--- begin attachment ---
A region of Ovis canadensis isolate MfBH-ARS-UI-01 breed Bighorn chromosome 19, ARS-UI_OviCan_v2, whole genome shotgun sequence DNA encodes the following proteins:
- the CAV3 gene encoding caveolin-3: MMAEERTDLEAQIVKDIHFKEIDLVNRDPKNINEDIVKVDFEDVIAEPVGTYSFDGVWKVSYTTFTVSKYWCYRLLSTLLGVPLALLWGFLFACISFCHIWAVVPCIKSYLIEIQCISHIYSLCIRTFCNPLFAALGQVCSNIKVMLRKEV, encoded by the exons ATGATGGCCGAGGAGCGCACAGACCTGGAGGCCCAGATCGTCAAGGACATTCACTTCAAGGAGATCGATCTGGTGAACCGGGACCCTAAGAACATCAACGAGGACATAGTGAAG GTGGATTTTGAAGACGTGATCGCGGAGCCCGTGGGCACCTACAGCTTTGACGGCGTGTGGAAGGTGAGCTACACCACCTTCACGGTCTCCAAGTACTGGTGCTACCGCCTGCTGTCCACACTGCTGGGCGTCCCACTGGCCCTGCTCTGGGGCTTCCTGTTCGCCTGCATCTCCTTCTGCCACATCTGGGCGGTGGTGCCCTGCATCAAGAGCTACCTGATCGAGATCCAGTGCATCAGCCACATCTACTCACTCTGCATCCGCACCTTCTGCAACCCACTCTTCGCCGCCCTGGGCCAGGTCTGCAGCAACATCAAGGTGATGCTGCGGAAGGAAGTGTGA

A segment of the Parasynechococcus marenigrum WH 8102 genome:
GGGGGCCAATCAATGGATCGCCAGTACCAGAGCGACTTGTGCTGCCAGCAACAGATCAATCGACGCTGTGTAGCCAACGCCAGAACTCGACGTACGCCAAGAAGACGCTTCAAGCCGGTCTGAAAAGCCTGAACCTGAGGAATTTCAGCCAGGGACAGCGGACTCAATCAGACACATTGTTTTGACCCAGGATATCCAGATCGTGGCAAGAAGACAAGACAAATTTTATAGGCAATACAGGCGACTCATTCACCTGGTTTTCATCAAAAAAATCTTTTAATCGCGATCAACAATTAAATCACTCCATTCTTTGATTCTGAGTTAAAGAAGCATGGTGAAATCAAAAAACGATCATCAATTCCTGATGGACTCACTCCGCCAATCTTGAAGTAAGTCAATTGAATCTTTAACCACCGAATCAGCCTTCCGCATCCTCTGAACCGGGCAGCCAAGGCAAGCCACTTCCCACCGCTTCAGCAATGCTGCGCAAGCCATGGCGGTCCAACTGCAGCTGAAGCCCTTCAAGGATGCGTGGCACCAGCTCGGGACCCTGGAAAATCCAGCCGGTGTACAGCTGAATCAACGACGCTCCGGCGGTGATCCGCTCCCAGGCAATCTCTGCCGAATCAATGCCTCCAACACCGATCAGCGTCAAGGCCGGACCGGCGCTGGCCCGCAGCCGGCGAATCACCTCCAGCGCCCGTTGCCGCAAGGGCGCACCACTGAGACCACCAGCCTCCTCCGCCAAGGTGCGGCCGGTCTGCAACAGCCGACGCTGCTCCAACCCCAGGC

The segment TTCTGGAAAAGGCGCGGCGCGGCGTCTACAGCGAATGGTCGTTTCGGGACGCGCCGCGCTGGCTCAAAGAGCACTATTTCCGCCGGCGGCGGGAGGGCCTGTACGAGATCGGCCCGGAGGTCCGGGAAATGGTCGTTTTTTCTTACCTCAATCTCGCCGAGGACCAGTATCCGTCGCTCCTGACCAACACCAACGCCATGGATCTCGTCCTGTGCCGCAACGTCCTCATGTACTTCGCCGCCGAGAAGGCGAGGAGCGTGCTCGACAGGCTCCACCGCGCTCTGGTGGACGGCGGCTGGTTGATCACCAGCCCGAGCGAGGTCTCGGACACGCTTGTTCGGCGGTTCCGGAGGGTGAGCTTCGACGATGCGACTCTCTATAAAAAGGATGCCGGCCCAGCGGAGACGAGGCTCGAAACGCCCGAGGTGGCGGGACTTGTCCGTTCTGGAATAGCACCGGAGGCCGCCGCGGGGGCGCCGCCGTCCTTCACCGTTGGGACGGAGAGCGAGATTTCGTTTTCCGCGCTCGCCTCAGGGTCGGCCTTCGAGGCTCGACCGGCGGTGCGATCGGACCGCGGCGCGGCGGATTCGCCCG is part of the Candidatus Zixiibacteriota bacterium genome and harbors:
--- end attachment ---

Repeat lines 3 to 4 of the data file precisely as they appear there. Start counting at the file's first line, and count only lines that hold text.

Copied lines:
A segment of the Parasynechococcus marenigrum WH 8102 genome:
GGGGGCCAATCAATGGATCGCCAGTACCAGAGCGACTTGTGCTGCCAGCAACAGATCAATCGACGCTGTGTAGCCAACGCCAGAACTCGACGTACGCCAAGAAGACGCTTCAAGCCGGTCTGAAAAGCCTGAACCTGAGGAATTTCAGCCAGGGACAGCGGACTCAATCAGACACATTGTTTTGACCCAGGATATCCAGATCGTGGCAAGAAGACAAGACAAATTTTATAGGCAATACAGGCGACTCATTCACCTGGTTTTCATCAAAAAAATCTTTTAATCGCGATCAACAATTAAATCACTCCATTCTTTGATTCTGAGTTAAAGAAGCATGGTGAAATCAAAAAACGATCATCAATTCCTGATGGACTCACTCCGCCAATCTTGAAGTAAGTCAATTGAATCTTTAACCACCGAATCAGCCTTCCGCATCCTCTGAACCGGGCAGCCAAGGCAAGCCACTTCCCACCGCTTCAGCAATGCTGCGCAAGCCATGGCGGTCCAACTGCAGCTGAAGCCCTTCAAGGATGCGTGGCACCAGCTCGGGACCCTGGAAAATCCAGCCGGTGTACAGCTGAATCAACGACGCTCCGGCGGTGATCCGCTCCCAGGCAATCTCTGCCGAATCAATGCCTCCAACACCGATCAGCGTCAAGGCCGGACCGGCGCTGGCCCGCAGCCGGCGAATCACCTCCAGCGCCCGTTGCCGCAAGGGCGCACCACTGAGACCACCAGCCTCCTCCGCCAAGGTGCGGCCGGTCTGCAACAGCCGACGCTGCTCCAACCCCAGGC